ATHENS -- Tim Kimbrough doesn’t let anything get in his way.
“He’s one of those guys who’s going to hit somebody. He’s just a competitor,” outside linebacker Jordan Jenkins said. “He’ll run into a thousand cement walls if the coach tells him to.”
In Georgia’s 45-21 victory over Clemson on Saturday, it wasn’t a cement wall, but Tigers kick returner T.J. Green who experienced Kimbrough’s wrath. With a little less than 10-and-a-half minutes to go in the fourth quarter, the Bulldogs had just taken the first double-digit lead of the game for either side. The sophomore linebacker filled in on kickoff coverage for the first time in the game.
What followed is what head coach Mark Richt called his “favorite play of the game.”
Sign Up and Save
Get six months of free digital access to The Telegraph
“I don’t even know who made the sub, but we made a quick sub to put Kimbrough in the game,” Richt said. “He just flew down the field, never slowed down, and made a huge hit that caused what we thought was a fumble.”
As it turned out, the fumble call was overturned. Clemson maintained possession for the time being. But Kimbrough’s play had a lasting effect on the Georgia sideline.
Following the play, he was ambushed by teammates on the sideline. The energy that resulted set the tone for the rest of the team’s dominant fourth quarter.
“It probably ignited the sideline more than any play of the game,” Richt said. “Those types of hits get people excited. The thought of us getting the ball back was pretty exciting for a little while.”
Perhaps the Bulldogs player who greeted Kimbrough’s play with the most enthusiasm was senior linebacker Amarlo Herrera. Consequently, it was Herrera who had been replaced by Kimbrough on kickoff coverage just seconds before the bone-crushing hit.
The substitution clearly didn’t bother Herrera. When reporters asked him about Kimbrough’s hit, Herrera’s face lit up. He was eager to let everyone know that he, in fact, had been the player whom coaches opted to remove before Kimbrough’s momentum-shifting tackle.
“He makes plays. That was a big-time hit,” Herrera said. “He put a big hit on somebody, and it just fired us up.”
Besides, part of the defense’s new identity is one of depth and substitution, something that Herrera has embraced to keep himself fresh, as well as prepare the program for the departure of the older players.
“(Pruitt) asks us, ‘Do we need a blow?’ If we’re tired, we’re going to say, ‘yeah, send them in,’ ” Herrera said. “You have to get those young guys in anyways because they have to play next year. So I mean we’re not going to hurt the team by staying out and staying tired.”
And while it was a special teams play that put Kimbrough on the highlight tape, it was far from the only action he got all game. He recorded four tackles and earned reps on the opening possession to fill in for Ramik Wilson (who Kimbrough was actually listed as starting over on the depth chart) at the goal line.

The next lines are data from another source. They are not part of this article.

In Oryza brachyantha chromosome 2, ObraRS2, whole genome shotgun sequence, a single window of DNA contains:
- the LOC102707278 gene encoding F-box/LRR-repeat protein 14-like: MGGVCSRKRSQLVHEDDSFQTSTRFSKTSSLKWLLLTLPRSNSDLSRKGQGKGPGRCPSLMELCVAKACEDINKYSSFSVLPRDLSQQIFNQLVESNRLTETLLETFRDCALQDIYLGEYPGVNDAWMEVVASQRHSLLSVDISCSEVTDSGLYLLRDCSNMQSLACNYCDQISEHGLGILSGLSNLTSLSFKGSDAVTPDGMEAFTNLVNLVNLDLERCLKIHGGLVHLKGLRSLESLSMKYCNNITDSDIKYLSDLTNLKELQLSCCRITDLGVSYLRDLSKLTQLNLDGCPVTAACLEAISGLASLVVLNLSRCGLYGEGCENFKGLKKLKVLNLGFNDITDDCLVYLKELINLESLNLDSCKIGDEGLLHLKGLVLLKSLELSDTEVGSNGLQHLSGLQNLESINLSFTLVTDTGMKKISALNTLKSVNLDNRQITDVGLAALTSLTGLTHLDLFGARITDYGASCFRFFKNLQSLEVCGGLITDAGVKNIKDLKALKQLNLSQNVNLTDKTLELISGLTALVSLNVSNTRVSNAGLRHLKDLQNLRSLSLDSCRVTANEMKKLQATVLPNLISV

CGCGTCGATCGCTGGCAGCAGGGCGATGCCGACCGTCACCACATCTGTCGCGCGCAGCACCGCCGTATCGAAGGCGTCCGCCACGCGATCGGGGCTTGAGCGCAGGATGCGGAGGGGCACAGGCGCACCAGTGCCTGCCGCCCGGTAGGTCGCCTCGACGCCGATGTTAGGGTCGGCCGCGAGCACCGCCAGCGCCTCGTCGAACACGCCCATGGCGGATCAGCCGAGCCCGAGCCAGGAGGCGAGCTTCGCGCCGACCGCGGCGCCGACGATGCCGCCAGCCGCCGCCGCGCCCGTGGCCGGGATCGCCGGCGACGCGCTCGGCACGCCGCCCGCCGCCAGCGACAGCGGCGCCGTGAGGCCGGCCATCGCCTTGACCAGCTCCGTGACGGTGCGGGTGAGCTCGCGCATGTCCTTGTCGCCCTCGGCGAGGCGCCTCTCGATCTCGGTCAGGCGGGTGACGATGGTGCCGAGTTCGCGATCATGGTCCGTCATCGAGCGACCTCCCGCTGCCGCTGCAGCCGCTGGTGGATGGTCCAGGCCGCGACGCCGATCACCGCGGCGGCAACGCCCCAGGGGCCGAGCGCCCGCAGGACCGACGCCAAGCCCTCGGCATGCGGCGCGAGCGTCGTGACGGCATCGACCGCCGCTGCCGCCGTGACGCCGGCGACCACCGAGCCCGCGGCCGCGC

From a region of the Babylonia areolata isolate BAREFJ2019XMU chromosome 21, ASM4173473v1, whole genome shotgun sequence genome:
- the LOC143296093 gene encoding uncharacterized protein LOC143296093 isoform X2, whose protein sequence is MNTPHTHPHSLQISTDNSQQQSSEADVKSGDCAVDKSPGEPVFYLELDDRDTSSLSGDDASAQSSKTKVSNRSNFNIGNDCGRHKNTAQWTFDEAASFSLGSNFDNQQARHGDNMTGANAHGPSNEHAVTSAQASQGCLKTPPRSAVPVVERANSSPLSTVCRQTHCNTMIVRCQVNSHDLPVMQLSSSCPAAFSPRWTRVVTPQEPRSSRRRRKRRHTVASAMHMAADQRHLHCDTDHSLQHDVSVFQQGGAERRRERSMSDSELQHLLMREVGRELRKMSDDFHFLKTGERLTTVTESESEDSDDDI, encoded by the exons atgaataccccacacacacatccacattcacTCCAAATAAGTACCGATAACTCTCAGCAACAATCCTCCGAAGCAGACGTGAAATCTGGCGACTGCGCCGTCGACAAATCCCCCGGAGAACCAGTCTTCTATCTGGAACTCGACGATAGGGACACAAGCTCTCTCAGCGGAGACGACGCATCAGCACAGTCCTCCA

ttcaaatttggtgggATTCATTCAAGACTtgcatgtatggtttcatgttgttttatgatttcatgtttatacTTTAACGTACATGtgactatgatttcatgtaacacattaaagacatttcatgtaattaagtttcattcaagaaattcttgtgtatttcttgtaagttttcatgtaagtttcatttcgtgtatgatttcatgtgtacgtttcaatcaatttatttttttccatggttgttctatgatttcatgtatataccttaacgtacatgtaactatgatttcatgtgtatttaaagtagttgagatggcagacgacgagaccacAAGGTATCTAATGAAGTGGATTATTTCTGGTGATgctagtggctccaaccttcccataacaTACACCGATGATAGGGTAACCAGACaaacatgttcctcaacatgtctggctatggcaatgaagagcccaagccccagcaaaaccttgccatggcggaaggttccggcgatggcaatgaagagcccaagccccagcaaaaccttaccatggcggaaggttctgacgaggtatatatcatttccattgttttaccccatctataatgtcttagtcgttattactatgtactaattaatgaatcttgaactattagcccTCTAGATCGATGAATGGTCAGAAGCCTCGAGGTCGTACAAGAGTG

Despite being a true sophomore, Kimbrough had no reservations about his experience or his potential.
“I’ve just been practicing each day like I’m a starter, just trying to get better,” he said. “He just gave me my chance, and I proved myself.”
Kimbrough, along with fellow sophomore linebacker Reggie Carter, earned significantly more reps than they did throughout their entire freshman seasons. There were times during his freshman year that Kimbrough, admittedly, just “wasn’t ready” to play using last year’s playbook. With the coaching change, he knew there was an opportunity, but the loaded linebackers’ depth chart would make him work for it.
He has done just that.
“We just pulled ourselves at practice. We’re both great players. We really deserve to be playing a little bit,” Kimbrough said. “We’re very consistent when we practice, so (Pruitt) put his trust in us. He had the power to put us in, so he did.”
For Kimbrough, it was the first time in his collegiate career that friends and family were truly able to appreciate the effect he could have on college football game. As an Indiana native, he was drawn to Georgia to get a chance to play in “the most competitive conference” he’s seen
“I just wanted to prove myself and let people know I could still do what I do,” Kimbrough said.
On Saturday, with his dad, brother and cousin in attendance, he proved early on in the 2014 season that he’d play a pivotal role in the Bulldogs’ success on both defense and special teams. And while everyone from his hometown might not be able to watch every game he plays this season, they now know to keep an eye out for the play-making linebacker.
“My people that came down, they was like, ‘It was worth the trip,’ because usually I probably won’t get in or I’ll just be in on special teams,” Kimbrough said. “This game, I made a huge impact so they were very happy.”